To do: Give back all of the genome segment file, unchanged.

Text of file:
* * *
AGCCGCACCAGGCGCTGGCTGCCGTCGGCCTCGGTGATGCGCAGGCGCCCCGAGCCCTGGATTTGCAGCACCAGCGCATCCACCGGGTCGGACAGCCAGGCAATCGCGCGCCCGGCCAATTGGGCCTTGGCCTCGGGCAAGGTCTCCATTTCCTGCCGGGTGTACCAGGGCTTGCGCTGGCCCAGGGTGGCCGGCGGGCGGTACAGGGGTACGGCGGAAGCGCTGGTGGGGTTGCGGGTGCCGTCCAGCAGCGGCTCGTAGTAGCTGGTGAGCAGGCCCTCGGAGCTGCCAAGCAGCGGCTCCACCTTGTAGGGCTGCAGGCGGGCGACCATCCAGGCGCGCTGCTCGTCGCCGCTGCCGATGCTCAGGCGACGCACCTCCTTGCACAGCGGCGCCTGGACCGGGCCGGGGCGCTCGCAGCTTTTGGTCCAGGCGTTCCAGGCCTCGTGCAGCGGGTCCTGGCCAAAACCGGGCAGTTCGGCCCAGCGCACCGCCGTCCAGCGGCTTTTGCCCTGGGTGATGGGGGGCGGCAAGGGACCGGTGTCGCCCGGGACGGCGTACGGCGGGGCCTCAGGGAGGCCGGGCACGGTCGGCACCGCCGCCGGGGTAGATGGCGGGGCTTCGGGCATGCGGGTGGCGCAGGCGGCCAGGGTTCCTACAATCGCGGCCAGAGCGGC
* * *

AGCCGCACCAGGCGCTGGCTGCCGTCGGCCTCGGTGATGCGCAGGCGCCCCGAGCCCTGGATTTGCAGCACCAGCGCATCCACCGGGTCGGACAGCCAGGCAATCGCGCGCCCGGCCAATTGGGCCTTGGCCTCGGGCAAGGTCTCCATTTCCTGCCGGGTGTACCAGGGCTTGCGCTGGCCCAGGGTGGCCGGCGGGCGGTACAGGGGTACGGCGGAAGCGCTGGTGGGGTTGCGGGTGCCGTCCAGCAGCGGCTCGTAGTAGCTGGTGAGCAGGCCCTCGGAGCTGCCAAGCAGCGGCTCCACCTTGTAGGGCTGCAGGCGGGCGACCATCCAGGCGCGCTGCTCGTCGCCGCTGCCGATGCTCAGGCGACGCACCTCCTTGCACAGCGGCGCCTGGACCGGGCCGGGGCGCTCGCAGCTTTTGGTCCAGGCGTTCCAGGCCTCGTGCAGCGGGTCCTGGCCAAAACCGGGCAGTTCGGCCCAGCGCACCGCCGTCCAGCGGCTTTTGCCCTGGGTGATGGGGGGCGGCAAGGGACCGGTGTCGCCCGGGACGGCGTACGGCGGGGCCTCAGGGAGGCCGGGCACGGTCGGCACCGCCGCCGGGGTAGATGGCGGGGCTTCGGGCATGCGGGTGGCGCAGGCGGCCAGGGTTCCTACAATCGCGGCCAGAGCGGC